- In the list box, click one of the bones.
In the viewport, the
orange line representing the bone becomes a thicker yellow line
to indicate that this bone will drive the morph.
- On the Local Properties rollout, click
The modifier adds a morph
to the highlighted bone and sets the morph to 100% at this frame,
as reflected by the number next to the morph's name in the list.
- On the Local Properties rollout, click
This temporarily freezes
the skin deformation at the current frame.
- Move vertices to where they should be
at the current frame.
- Click Edit again to exit this mode, and
then test the animation.
Skin Morph modifier stack
- Points sub-object level
At the Points sub-object level,
you can view and select vertices on the skin mesh. However, you
can transform these vertices only when
mode is on. The ability to select points
when not in Edit mode lets you make the selection when the points
are more easily accessible, and then go to the pose to transform
them in Edit mode.
- [list window]
Lists all attached bones and
their morphs in a hierarchical view. You can expand or contract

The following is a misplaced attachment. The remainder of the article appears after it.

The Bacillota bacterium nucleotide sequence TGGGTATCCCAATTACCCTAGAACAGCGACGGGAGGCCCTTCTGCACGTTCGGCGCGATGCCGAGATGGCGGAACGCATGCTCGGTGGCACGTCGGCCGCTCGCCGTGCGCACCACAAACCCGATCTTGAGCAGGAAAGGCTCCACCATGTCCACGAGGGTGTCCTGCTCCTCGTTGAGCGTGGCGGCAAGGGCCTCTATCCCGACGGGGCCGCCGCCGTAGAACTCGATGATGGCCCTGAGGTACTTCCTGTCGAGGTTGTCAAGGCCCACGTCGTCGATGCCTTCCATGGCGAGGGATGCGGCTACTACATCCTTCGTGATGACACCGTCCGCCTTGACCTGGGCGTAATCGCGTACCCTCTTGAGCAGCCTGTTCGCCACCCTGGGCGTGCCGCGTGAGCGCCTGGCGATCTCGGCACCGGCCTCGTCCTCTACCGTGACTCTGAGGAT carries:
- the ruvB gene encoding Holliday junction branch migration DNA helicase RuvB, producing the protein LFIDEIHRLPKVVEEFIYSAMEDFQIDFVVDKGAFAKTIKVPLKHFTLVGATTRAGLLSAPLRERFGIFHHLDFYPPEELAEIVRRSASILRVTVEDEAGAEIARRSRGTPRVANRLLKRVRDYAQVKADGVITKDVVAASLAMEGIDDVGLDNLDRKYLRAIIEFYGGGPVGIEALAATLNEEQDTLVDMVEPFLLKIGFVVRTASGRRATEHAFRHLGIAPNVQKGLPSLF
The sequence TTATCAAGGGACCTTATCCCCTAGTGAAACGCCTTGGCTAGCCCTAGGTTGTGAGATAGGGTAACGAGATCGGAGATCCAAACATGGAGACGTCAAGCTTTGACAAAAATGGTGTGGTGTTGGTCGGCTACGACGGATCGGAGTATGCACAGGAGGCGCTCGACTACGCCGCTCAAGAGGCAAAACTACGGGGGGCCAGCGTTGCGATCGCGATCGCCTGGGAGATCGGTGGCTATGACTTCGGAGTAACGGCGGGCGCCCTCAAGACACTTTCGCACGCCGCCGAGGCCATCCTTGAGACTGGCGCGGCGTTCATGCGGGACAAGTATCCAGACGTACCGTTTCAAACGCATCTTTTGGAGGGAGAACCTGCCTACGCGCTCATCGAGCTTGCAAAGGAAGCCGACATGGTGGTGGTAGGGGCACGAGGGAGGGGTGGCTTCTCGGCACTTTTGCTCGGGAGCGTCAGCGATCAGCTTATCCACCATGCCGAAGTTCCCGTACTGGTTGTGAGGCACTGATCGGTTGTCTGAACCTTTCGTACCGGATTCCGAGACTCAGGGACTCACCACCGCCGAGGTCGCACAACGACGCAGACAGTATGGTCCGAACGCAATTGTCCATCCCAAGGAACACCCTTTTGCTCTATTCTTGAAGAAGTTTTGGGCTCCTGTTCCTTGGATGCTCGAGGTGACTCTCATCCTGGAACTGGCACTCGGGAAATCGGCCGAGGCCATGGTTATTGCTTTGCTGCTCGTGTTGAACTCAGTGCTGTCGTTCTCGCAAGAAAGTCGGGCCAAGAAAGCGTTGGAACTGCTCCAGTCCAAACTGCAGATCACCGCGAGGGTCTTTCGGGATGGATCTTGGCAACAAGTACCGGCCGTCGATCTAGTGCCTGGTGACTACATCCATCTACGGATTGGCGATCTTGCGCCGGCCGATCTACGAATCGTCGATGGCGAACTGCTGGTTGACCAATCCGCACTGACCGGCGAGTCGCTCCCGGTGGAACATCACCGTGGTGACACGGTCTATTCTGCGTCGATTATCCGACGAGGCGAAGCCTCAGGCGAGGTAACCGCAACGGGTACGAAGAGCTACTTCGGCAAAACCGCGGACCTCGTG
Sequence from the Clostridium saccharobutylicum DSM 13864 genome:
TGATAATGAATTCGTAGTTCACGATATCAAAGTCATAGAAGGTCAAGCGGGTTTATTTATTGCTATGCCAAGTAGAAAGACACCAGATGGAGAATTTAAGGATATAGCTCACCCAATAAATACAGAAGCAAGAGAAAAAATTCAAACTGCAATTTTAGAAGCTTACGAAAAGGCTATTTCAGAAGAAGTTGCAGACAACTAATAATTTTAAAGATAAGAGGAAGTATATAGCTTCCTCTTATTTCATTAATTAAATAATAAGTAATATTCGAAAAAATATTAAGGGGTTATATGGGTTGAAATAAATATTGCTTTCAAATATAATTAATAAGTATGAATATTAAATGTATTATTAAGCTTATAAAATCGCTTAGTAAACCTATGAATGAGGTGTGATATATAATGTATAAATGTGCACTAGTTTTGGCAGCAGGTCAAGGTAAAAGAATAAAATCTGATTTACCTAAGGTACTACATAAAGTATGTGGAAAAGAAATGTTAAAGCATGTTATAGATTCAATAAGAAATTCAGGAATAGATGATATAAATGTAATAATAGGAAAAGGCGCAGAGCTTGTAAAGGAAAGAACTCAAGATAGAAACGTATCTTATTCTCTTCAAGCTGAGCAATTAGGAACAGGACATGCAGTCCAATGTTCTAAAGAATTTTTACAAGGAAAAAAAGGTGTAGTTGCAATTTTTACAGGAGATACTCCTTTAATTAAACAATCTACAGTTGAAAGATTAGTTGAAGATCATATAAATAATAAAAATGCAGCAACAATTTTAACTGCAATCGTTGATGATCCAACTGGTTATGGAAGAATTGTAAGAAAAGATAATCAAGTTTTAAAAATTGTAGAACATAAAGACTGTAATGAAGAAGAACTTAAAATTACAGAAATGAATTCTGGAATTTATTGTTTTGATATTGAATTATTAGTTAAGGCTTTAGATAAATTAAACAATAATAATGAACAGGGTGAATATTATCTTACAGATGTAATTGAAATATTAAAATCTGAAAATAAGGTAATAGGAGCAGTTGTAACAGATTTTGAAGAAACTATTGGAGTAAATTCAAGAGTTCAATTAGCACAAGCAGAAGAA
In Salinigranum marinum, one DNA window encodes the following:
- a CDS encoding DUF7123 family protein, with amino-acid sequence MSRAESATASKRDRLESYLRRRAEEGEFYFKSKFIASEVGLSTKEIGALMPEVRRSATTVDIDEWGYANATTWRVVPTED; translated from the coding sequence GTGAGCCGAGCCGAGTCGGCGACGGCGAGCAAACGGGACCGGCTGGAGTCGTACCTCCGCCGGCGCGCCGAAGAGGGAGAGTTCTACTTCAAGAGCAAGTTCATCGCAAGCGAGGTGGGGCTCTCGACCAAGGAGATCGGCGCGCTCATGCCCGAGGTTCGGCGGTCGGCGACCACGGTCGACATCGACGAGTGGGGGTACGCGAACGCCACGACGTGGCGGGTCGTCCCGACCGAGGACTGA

a bone's morph listing by clicking the + or - box next to its name
in the list. The number in parentheses next to the morph name shows
its relative influence as a percentage at the current frame.
Highlighting a bone in
the list highlights the bone in the viewports as a yellow line,
and lets you create a morph for it. Alternatively, you can select
the bone in the viewport while the modifier's Points sub-object level
is active by clicking the orange line through its center.
Highlighting a morph
in the list lets you edit the morph. To change the morph's name,
edit the Local Properties rollout Morph Name field.
- Add Bone
Click to add one or more bones
from the Select Bones dialog.
TipTo keep things simple,
add only bones that will drive morphs. There's no point in adding
any other bones.
- Pick Bone
Lets you add bones by selecting
them in a viewport.
Click Pick Bone, and
then select bones in any viewport. While Pick Bone is active, the cursor
resembles a cross with the words ADD BONE attached. To exit Pick
Bone mode, right-click the active viewport or click Pick Bone again.
- Remove Bone
Removes a bone and its morphs
from the list. Click a bone name in the list, and then click Remove.
If a morph name is highlighted
when you click Remove, its bone is removed. To remove the morph
only, highlight it and then click Local Properties rollout Delete Morph.
- Use Soft Selection
Enables soft selection
for editing vertices.
Soft Selection in Skin
Morph works much like